In vitro adhesion and chemotaxis assays were performed in a modified Boyden chamber (NeuroProbe, Gaithersburg, MD, USA) using polycarbonate filters with 8-µm pores between the lower well containing the chemotactic factor and the upper well containing osteoblasts. To evaluate the influence of IL-1β on the adhesion and chemotaxis of osteoblasts, IL-1β was either added only into the lower chamber to establish an IL-1β gradient or to both upper and lower chamber to create a uniform IL-1β concentration. Growth factors and cytokines were diluted in serum-free DMEM at concentrations that were found effective in previous studies (6,11,13,19): 10, 100 or 1000 pg/mL IL-1β, 100 ng/mL C5a, 10ng/mL PDGF-BB, 100 ng/mL IGF-1 and 100 ng/mL VEGF-A and filled in quadruplicates into the lower wells of the Boyden chamber, which was then covered by the polycarbonate filter. For negative control, DMEM alone was added to the lower well. Osteoblasts of passage 3–4 were trypsinized, washed and resuspended in serum-free DMEM. For the adhesion assay, 5 × 102 osteoblasts in 50 µL serum-free DMEM were given into the upper well of the Boyden chamber and incubated for 30, 60 and 90 min. In case of uniform IL-1β concentrations in upper and lower well of the Boyden chamber, IL-1β also was added to the cell suspension at 100 pg/mL. Adherent cells on the upper side of the polycarbonate filter were fixed, stained with Giemsa (Merck, Darmstadt, Germany) and counted.
For chemotaxis assay, 104 osteoblasts in 50 µL serum-free DMEM were given into the upper wells of the Boyden chamber. In case of uniform IL-1β concentrations in upper and lower wells of the Boyden chamber, IL-1β was added to the cell suspension at the appropriate concentration. For inhibition of chemotaxis with mitogen-activated protein kinase (MAPK) inhibitors, 10 µmol/L PD 98059 (ERK1/2 inhibition) or JNK inhibitor II (JNK inhibition) were given in both upper and lower wells of the Boyden chamber. After 4 h of incubation, the filter was obtained and adherent, nonmigrated cells on the upper side were scraped off with PBS and a rubber scraper. The migrated cells on the lower side were stained with Giemsa staining after fixation in a 4% formaldehyde solution. All migrated cells were counted at 20× magnification.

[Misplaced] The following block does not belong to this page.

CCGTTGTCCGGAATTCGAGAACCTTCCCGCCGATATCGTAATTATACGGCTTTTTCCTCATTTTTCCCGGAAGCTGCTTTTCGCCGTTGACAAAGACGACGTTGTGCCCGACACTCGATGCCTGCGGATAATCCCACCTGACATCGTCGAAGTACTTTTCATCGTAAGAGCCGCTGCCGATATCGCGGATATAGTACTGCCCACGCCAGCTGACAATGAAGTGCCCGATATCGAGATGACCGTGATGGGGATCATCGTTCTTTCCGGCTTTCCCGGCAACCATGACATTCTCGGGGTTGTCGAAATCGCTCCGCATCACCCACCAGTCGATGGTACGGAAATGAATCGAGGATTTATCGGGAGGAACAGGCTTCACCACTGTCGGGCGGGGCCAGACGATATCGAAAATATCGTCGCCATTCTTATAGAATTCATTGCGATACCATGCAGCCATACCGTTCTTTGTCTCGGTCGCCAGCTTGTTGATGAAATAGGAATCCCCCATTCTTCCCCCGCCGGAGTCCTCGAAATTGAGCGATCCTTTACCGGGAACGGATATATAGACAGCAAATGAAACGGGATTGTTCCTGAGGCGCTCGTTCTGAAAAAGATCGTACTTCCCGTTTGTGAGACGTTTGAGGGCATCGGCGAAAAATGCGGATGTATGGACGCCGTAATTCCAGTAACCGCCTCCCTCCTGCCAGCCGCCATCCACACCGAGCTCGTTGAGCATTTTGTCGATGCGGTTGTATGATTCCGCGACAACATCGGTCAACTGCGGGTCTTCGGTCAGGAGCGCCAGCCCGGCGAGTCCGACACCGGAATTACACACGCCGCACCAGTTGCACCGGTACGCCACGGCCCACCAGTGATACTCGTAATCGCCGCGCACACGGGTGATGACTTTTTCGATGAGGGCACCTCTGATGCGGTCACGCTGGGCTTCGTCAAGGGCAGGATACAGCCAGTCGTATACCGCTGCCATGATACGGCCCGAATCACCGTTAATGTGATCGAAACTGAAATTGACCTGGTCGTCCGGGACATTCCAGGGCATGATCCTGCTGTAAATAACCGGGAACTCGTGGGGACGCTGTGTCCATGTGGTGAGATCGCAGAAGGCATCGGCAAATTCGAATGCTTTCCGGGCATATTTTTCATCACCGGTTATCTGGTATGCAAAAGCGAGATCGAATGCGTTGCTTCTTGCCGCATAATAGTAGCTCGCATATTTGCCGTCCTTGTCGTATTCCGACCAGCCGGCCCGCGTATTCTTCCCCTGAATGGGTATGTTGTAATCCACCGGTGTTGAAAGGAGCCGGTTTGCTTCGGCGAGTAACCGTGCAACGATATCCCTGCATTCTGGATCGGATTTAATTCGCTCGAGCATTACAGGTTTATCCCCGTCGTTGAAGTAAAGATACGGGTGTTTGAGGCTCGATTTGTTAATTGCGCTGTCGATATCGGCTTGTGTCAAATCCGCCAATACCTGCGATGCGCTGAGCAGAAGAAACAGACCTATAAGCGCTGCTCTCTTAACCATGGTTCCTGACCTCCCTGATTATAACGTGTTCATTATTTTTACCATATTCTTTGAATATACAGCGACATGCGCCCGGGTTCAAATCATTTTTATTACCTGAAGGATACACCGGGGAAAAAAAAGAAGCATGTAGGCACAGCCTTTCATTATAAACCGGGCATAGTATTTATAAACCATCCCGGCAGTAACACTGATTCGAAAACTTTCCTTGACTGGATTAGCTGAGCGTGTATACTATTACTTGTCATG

Immunocytochemistry of MSC and Osteoblasts
To detect IL-1 receptor type I (IL-1R1) expression in cultured MSC and osteoblasts, cells were seeded at 104 cells per well on 4-well glass slides with polystyrene vessels (BD Falcon) in complete medium and left overnight to adhere. Serum-free medium was added 30 min before staining. For detection of IL-1R1 expression in migrating MSC and osteoblasts, chemotaxis toward PDGF-BB or without chemoattractant was performed as described above. After migration, nonmigrated cells on the upper side were scraped off with PBS and a rubber scraper. Both the culture slides and the chemotaxis filter were fixed in a 4% formaldehyde solution and cells were stained with 2 µg/mL anti-IL-1R1 antibody (AF269; R&D Systems, Wiesbaden, Germany) and the Dako LSAB + System-HRP (K0690; Dako, Hamburg, Germany) according to the manufacturer’s protocol. Negative controls were stained without exposure to the primary antibody (anti-IL-1R1).
Human Phospho-MAPK Array of IL-1β-Stimulated Osteoblasts
To determine the phosphorylation profile of MAPK in IL-1β-stimulated osteoblasts, we performed a Human Phospho-MAPK Array from R&D Systems. Osteoblasts were seeded at 1.5 × 106 cells per 10-cm cell culture dish and incubated in complete medium overnight to adhere. After serum-free medium was added, the control was left untreated while 100 pg/mL IL-1β was added to the other dish. After 30 min of incubation, cells were lysed and the protein content of both the control and the IL-1β treated sample was measured with the NanoDrop ND 1000 (Peqlab, Erlangen, Germany) at 280 nm to be of equal quantity. The array procedure was performed according to the manufacturer’s protocol and spots were detected with the LAS-4000 (GE Healthcare, Munich, Germany).
All data are presented as the mean of independent donors. Error bars represent standard error of the mean (SEM). Chemotaxis results were analyzed for their significance with two-way analysis of variance (ANOVA) followed by a Bonferroni post hoc test using GraphPad Prism 5 (GraphPad Software).
Effect of IL-1β on Cell Migration of Osteoblasts and MSC
Expression of IL-1R1 in MSC and Osteoblasts
Phosphorylation Profile of MAPK in IL-1β Treated Osteoblasts
Inhibition of Migration Specific Pathways
We could not further evaluate if one of the p38 MAPK actually plays a role in the IL-1β mediated inhibition of migration, since the p38 inhibitor SB203580 completely abolished any migration activity of osteoblasts (data not shown) which previously has been observed for several other cell types as well (29). Taking together the phosphorylation profile of MAPK upon IL-1β stimulation and our inhibitor experiments, we conclude that IL-1β reduces osteoblast migration in an ERK1/2- and JNK-dependent manner.